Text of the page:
Certain oscillator networks suffer from deadlocks that prevent them from synchronizing. We derived the likelihood for such constellations in star graphs and found that they also occur in random graphs.
Scientists of the doctoral school “Networked Autonomous Aerial Vehicles” implemented a self-adaptive swarm of drones and showcased it in Klagenfurt’s new drone hall, one of the largest and most modern facilities of its kind.
The swarmalator model for systems in which synchronization and swarming are coupled is implemented and studied for the first time in a technical system.
Wherever several clocks tick simultaneously, it is tricky to get them all to display precisely the same time. This can be a challenge for drone swarms that are airborne together. To tackle this problem, young scientist Agata Barciś is developing new technologies.
A time synchronization technique for networked devices with low-precision oscillators and low computational power is proposed and evaluated by experiments.
Synchronization algorithms based on the theory of pulse-coupled oscillators are evaluated on programmable radios. It is experimentally demonstrated that the stochastic nature of coupling is a key ingredient for convergence to synchrony. We propose a distributed algorithm for automatic phase rate equalization and show that synchronization precisions below one microsecond are possible.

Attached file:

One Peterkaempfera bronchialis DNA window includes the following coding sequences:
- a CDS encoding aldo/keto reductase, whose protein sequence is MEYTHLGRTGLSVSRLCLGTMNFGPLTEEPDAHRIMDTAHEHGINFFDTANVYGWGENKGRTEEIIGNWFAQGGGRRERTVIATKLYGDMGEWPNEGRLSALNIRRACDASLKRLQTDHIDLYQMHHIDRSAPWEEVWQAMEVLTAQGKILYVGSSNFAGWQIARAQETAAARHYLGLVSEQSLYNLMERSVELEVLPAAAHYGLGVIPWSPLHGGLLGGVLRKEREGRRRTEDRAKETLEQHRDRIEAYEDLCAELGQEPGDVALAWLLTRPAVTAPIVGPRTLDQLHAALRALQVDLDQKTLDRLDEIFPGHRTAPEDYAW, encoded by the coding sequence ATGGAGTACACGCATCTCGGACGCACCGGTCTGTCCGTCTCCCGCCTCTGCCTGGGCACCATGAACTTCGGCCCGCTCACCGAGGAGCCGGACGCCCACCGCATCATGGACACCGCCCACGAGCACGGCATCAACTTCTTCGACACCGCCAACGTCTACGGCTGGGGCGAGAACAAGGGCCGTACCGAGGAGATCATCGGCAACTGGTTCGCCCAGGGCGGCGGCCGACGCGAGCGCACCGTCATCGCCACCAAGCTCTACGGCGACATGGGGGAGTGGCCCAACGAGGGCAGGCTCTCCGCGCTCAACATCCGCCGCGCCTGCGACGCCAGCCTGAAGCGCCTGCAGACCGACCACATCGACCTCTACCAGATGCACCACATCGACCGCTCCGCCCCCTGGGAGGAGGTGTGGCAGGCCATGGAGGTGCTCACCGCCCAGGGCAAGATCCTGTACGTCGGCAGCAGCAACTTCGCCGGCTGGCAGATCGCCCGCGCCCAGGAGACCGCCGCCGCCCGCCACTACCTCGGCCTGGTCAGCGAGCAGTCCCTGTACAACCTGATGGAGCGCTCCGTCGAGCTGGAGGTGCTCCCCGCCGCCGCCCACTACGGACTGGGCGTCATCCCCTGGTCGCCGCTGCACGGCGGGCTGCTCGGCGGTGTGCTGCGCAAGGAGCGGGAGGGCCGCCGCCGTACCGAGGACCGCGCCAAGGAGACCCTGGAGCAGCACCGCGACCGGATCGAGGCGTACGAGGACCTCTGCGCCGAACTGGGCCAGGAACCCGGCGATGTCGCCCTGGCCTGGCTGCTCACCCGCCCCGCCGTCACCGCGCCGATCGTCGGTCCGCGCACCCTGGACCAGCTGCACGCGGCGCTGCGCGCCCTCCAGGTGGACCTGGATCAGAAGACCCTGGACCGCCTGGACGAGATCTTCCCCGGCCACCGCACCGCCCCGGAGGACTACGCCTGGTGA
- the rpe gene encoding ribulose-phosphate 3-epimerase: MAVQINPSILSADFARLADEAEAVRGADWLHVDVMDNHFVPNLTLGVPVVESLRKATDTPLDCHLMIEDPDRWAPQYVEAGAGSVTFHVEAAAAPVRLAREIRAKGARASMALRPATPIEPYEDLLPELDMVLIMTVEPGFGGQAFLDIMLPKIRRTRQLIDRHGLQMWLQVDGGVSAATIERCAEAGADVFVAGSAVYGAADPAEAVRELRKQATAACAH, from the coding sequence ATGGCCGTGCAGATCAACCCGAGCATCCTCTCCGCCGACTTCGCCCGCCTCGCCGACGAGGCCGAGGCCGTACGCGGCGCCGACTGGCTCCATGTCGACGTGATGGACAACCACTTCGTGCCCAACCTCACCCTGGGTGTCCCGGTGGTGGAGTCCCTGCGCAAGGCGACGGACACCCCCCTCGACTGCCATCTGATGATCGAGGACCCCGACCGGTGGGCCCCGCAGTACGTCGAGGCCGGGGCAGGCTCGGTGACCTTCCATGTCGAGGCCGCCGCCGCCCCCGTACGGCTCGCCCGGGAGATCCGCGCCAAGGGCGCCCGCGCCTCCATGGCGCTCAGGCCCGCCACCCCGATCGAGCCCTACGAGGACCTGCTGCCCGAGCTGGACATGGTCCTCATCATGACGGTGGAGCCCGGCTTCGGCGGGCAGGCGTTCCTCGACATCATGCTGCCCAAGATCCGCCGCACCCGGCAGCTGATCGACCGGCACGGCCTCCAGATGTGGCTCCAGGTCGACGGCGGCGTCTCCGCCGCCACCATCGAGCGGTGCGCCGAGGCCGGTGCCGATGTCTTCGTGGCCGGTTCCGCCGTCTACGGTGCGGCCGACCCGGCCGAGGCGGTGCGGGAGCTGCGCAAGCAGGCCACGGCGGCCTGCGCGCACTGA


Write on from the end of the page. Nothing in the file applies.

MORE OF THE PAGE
The precision of synchronization algorithms based on the theory of pulse-coupled oscillators is evaluated on FPGA-based radios for the first time. Measurements show that such algorithms can reach precision in the low microsecond range when being implemented in the physical layer.
We mathematically analyze how time synchronization can be guaranteed in arbitrary network topologies and show that the stochastic nature of interactions between network entities can lead to advantageous properties.